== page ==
August 13, 2021
Analysis revealed that while most business leaders care about sustainability and equality, an activist segment representing about a quarter of the business decision-maker universe are the ones taking action. “They are living and breathing their commitment in everything they do, and they’re holding others accountable,” said Lynn. “It’s significant and we expect it to grow.”
These purposeful leaders predicate business and personal success on making a difference — beyond maximizing profits. “They prefer to do business with purpose-driven companies, and they go out of their way to support eco-friendly businesses and products,” Lynn said. Looking at likelihood versus the total decision maker group, she added, shows that they believe that the actions they take in the DEI space are improving the bottom line. And they equate sustainability with good management when they’re seeking to do business with other companies.
“It’s part of their job expectation, and they also care about the impact on the world,” Lynn added. “In fact, 54% of them frequently think about the ESG for their own personal decisions vs 43% of the total group.”
Patterns in the data demonstrate that purpose-driven decision makers are influenced by actions brands take and information they communicate. This group is hungry for information, seeking out news and ideas in real time that helps them make positive impacts. “In fact, they are 15% more likely to be receptive to advertising as a way to learn about ESG,” Lynn said.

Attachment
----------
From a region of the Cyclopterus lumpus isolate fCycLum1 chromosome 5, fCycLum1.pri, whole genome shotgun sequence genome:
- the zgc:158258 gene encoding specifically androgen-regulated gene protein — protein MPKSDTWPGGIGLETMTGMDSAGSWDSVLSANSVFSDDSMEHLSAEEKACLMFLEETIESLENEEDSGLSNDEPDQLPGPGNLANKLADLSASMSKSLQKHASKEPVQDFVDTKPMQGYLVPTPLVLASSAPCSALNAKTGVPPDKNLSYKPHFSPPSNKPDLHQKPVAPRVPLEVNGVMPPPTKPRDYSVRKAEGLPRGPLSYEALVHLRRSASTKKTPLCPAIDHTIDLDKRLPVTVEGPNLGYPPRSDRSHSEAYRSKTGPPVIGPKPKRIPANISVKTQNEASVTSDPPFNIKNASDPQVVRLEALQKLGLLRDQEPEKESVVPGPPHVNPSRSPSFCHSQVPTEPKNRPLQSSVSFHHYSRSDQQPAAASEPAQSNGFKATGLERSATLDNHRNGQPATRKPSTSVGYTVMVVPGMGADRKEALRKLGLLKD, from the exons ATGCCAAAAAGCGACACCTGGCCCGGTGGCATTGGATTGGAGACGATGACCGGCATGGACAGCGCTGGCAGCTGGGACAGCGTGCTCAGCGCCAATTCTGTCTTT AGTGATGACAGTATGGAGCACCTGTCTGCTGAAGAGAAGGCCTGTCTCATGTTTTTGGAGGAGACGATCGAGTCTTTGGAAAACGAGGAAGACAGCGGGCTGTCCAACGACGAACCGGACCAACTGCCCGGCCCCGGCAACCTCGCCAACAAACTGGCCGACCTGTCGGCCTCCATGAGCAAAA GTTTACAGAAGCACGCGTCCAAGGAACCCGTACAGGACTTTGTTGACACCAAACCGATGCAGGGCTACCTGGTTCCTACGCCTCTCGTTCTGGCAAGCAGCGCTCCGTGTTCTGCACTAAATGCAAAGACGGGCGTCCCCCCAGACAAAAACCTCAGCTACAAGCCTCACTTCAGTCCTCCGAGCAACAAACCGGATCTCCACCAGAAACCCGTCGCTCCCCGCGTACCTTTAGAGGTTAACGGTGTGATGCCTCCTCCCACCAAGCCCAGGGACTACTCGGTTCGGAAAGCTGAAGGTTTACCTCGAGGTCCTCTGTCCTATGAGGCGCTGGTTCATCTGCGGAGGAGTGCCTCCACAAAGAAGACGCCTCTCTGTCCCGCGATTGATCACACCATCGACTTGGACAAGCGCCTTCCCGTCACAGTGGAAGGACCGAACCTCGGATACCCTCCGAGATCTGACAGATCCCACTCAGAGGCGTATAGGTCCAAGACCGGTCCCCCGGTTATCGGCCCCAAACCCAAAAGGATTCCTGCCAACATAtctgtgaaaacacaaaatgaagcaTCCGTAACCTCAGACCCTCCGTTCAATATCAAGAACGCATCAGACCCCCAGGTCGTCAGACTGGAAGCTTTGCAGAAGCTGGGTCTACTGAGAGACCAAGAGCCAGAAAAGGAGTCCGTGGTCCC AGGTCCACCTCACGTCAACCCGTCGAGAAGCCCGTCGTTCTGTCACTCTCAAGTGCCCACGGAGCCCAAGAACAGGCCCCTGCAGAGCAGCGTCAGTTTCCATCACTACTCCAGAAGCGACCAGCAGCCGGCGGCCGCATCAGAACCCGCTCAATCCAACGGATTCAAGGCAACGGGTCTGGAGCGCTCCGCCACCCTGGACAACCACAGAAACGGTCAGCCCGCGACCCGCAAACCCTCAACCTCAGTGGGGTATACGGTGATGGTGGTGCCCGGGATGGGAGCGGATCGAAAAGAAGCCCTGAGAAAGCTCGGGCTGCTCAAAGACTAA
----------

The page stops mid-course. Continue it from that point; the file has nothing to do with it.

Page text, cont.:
Compared to the total audience, purposeful leaders are more likely to say brands have purpose and vision if they view them as demonstrating ethics, transparency, support for diversity, social responsibility and sustainability. “Their perceptions hinge on these factors,” Lynn said. “They’re not the only visionary factors but they’re significant and we’ve seen that grow in the four years since we began the Bloomberg Brand Health System.”
The data suggests important areas for B2B brands to consider. First, said Kawalerski, brands should explore building strategies around a customer-partner-employee ecosystem, rather than a sequential customer journey. “Supporting brand values in concert across the spectrum can powerfully benefit all participants,” she said.
Second, especially among the purposeful leader cohort, CEOs need to stand out as purpose champions and advocate for issues in line with brand values. “That helps foster engagement that’s not just because of the functional benefits of the product but because of what investment in that product does,” Kawalerski said.
Finally, the benefits of communicating actions can outweigh the risks. “Since the expectation among leaders, consumers and shareholders is of a higher standard first, companies can get credit for trying something — even if they’re not all the way there,” Kawalerski explained. “If a brand can back it up, it shouldn’t hesitate to shout about it.”